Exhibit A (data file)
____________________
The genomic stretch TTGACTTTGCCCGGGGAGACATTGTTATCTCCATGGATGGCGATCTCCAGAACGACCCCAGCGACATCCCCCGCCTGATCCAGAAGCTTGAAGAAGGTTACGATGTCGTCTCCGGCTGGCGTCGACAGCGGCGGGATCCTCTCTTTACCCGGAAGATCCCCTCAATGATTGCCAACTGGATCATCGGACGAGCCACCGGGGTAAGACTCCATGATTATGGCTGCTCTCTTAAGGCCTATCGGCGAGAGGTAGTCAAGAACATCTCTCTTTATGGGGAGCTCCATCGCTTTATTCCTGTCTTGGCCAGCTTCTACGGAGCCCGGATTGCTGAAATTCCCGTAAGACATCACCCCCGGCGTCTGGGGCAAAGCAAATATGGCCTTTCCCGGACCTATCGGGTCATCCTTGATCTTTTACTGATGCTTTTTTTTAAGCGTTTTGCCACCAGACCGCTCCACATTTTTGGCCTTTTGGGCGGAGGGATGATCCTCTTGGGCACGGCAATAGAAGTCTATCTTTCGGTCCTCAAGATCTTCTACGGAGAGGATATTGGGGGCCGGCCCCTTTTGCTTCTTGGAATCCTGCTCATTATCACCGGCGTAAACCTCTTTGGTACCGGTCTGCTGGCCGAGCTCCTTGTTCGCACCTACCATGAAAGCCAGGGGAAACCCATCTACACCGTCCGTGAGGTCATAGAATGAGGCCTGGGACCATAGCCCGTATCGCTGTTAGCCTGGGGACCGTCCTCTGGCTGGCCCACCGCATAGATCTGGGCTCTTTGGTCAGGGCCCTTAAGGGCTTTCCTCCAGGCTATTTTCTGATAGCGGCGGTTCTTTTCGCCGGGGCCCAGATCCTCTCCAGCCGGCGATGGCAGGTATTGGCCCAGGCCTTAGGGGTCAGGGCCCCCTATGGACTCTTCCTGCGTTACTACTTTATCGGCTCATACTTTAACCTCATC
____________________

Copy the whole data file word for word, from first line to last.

The genomic stretch TTGACTTTGCCCGGGGAGACATTGTTATCTCCATGGATGGCGATCTCCAGAACGACCCCAGCGACATCCCCCGCCTGATCCAGAAGCTTGAAGAAGGTTACGATGTCGTCTCCGGCTGGCGTCGACAGCGGCGGGATCCTCTCTTTACCCGGAAGATCCCCTCAATGATTGCCAACTGGATCATCGGACGAGCCACCGGGGTAAGACTCCATGATTATGGCTGCTCTCTTAAGGCCTATCGGCGAGAGGTAGTCAAGAACATCTCTCTTTATGGGGAGCTCCATCGCTTTATTCCTGTCTTGGCCAGCTTCTACGGAGCCCGGATTGCTGAAATTCCCGTAAGACATCACCCCCGGCGTCTGGGGCAAAGCAAATATGGCCTTTCCCGGACCTATCGGGTCATCCTTGATCTTTTACTGATGCTTTTTTTTAAGCGTTTTGCCACCAGACCGCTCCACATTTTTGGCCTTTTGGGCGGAGGGATGATCCTCTTGGGCACGGCAATAGAAGTCTATCTTTCGGTCCTCAAGATCTTCTACGGAGAGGATATTGGGGGCCGGCCCCTTTTGCTTCTTGGAATCCTGCTCATTATCACCGGCGTAAACCTCTTTGGTACCGGTCTGCTGGCCGAGCTCCTTGTTCGCACCTACCATGAAAGCCAGGGGAAACCCATCTACACCGTCCGTGAGGTCATAGAATGAGGCCTGGGACCATAGCCCGTATCGCTGTTAGCCTGGGGACCGTCCTCTGGCTGGCCCACCGCATAGATCTGGGCTCTTTGGTCAGGGCCCTTAAGGGCTTTCCTCCAGGCTATTTTCTGATAGCGGCGGTTCTTTTCGCCGGGGCCCAGATCCTCTCCAGCCGGCGATGGCAGGTATTGGCCCAGGCCTTAGGGGTCAGGGCCCCCTATGGACTCTTCCTGCGTTACTACTTTATCGGCTCATACTTTAACCTCATC